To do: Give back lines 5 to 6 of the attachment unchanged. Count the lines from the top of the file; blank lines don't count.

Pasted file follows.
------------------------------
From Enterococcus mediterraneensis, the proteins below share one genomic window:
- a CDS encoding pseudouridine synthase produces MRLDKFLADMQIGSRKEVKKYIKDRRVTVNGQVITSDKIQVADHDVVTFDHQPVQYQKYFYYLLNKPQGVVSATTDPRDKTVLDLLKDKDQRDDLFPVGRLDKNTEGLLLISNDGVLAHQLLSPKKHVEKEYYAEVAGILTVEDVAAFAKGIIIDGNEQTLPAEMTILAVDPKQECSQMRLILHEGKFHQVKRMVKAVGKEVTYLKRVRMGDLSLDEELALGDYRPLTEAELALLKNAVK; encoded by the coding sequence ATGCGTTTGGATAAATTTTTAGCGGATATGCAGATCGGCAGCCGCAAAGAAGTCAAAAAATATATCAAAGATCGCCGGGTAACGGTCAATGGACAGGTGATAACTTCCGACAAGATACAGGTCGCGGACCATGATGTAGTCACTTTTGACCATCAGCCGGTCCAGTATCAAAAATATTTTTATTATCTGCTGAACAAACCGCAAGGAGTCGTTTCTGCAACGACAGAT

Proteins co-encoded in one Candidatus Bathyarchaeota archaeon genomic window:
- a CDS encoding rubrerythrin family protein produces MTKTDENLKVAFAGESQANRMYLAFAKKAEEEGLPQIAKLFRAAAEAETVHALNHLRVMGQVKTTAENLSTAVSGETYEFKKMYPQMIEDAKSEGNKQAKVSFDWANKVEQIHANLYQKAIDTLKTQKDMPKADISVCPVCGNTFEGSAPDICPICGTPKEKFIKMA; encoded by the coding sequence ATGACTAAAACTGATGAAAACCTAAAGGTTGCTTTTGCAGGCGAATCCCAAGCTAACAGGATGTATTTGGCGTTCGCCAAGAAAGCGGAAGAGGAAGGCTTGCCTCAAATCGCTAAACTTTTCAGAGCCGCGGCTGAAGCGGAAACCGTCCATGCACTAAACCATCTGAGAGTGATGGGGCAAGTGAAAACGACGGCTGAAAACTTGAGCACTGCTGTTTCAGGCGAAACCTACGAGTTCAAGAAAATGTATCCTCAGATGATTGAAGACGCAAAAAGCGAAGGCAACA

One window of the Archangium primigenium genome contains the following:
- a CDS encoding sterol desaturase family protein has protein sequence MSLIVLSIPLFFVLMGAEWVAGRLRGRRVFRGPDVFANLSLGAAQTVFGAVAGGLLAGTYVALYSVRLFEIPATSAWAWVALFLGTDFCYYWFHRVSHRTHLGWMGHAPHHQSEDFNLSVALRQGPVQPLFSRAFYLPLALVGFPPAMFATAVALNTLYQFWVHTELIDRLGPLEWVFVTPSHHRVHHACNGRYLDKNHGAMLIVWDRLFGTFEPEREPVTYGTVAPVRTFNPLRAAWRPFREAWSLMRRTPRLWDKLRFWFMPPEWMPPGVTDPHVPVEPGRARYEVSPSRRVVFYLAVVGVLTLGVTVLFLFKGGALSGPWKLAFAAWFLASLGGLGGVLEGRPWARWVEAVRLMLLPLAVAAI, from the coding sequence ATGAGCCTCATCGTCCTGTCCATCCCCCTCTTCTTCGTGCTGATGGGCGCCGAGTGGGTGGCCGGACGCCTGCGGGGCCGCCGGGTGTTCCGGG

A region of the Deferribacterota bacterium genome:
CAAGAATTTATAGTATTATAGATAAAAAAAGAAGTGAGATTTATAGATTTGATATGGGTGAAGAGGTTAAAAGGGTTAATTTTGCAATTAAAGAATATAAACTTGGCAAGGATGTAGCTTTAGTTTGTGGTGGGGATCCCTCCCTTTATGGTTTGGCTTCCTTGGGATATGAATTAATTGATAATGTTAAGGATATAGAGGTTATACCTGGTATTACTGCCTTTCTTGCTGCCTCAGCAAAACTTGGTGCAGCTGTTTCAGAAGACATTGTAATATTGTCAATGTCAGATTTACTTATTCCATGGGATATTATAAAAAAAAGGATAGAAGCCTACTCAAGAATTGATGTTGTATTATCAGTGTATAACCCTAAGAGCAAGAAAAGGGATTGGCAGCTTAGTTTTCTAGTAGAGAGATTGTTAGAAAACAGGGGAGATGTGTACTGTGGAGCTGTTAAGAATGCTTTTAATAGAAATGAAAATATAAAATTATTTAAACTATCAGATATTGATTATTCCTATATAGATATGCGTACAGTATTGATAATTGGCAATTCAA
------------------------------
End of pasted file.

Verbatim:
One window of the Archangium primigenium genome contains the following:
- a CDS encoding sterol desaturase family protein has protein sequence MSLIVLSIPLFFVLMGAEWVAGRLRGRRVFRGPDVFANLSLGAAQTVFGAVAGGLLAGTYVALYSVRLFEIPATSAWAWVALFLGTDFCYYWFHRVSHRTHLGWMGHAPHHQSEDFNLSVALRQGPVQPLFSRAFYLPLALVGFPPAMFATAVALNTLYQFWVHTELIDRLGPLEWVFVTPSHHRVHHACNGRYLDKNHGAMLIVWDRLFGTFEPEREPVTYGTVAPVRTFNPLRAAWRPFREAWSLMRRTPRLWDKLRFWFMPPEWMPPGVTDPHVPVEPGRARYEVSPSRRVVFYLAVVGVLTLGVTVLFLFKGGALSGPWKLAFAAWFLASLGGLGGVLEGRPWARWVEAVRLMLLPLAVAAI, from the coding sequence ATGAGCCTCATCGTCCTGTCCATCCCCCTCTTCTTCGTGCTGATGGGCGCCGAGTGGGTGGCCGGACGCCTGCGGGGCCGCCGGGTGTTCCGGG